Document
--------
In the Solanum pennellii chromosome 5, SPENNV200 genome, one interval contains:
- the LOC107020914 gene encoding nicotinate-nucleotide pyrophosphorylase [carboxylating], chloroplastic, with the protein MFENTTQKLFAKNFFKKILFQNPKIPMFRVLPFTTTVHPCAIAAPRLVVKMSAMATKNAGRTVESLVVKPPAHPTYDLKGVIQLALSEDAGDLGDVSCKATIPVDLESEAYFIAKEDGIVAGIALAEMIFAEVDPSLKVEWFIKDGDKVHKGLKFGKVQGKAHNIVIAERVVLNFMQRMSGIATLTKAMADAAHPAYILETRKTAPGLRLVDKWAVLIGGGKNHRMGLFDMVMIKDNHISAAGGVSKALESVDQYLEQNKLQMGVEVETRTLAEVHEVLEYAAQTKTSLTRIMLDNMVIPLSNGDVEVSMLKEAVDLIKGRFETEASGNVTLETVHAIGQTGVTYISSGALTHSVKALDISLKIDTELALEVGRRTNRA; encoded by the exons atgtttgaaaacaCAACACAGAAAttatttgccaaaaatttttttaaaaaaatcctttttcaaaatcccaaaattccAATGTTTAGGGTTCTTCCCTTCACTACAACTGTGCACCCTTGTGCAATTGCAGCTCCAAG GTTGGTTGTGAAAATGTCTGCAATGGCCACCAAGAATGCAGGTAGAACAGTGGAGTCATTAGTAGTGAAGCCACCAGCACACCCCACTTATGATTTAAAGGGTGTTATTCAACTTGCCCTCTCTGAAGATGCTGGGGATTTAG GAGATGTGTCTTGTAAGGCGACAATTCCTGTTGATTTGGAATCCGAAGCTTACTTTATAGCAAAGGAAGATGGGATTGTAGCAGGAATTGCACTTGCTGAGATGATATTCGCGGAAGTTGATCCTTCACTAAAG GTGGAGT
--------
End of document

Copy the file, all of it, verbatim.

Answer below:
In the Solanum pennellii chromosome 5, SPENNV200 genome, one interval contains:
- the LOC107020914 gene encoding nicotinate-nucleotide pyrophosphorylase [carboxylating], chloroplastic, with the protein MFENTTQKLFAKNFFKKILFQNPKIPMFRVLPFTTTVHPCAIAAPRLVVKMSAMATKNAGRTVESLVVKPPAHPTYDLKGVIQLALSEDAGDLGDVSCKATIPVDLESEAYFIAKEDGIVAGIALAEMIFAEVDPSLKVEWFIKDGDKVHKGLKFGKVQGKAHNIVIAERVVLNFMQRMSGIATLTKAMADAAHPAYILETRKTAPGLRLVDKWAVLIGGGKNHRMGLFDMVMIKDNHISAAGGVSKALESVDQYLEQNKLQMGVEVETRTLAEVHEVLEYAAQTKTSLTRIMLDNMVIPLSNGDVEVSMLKEAVDLIKGRFETEASGNVTLETVHAIGQTGVTYISSGALTHSVKALDISLKIDTELALEVGRRTNRA; encoded by the exons atgtttgaaaacaCAACACAGAAAttatttgccaaaaatttttttaaaaaaatcctttttcaaaatcccaaaattccAATGTTTAGGGTTCTTCCCTTCACTACAACTGTGCACCCTTGTGCAATTGCAGCTCCAAG GTTGGTTGTGAAAATGTCTGCAATGGCCACCAAGAATGCAGGTAGAACAGTGGAGTCATTAGTAGTGAAGCCACCAGCACACCCCACTTATGATTTAAAGGGTGTTATTCAACTTGCCCTCTCTGAAGATGCTGGGGATTTAG GAGATGTGTCTTGTAAGGCGACAATTCCTGTTGATTTGGAATCCGAAGCTTACTTTATAGCAAAGGAAGATGGGATTGTAGCAGGAATTGCACTTGCTGAGATGATATTCGCGGAAGTTGATCCTTCACTAAAG GTGGAGT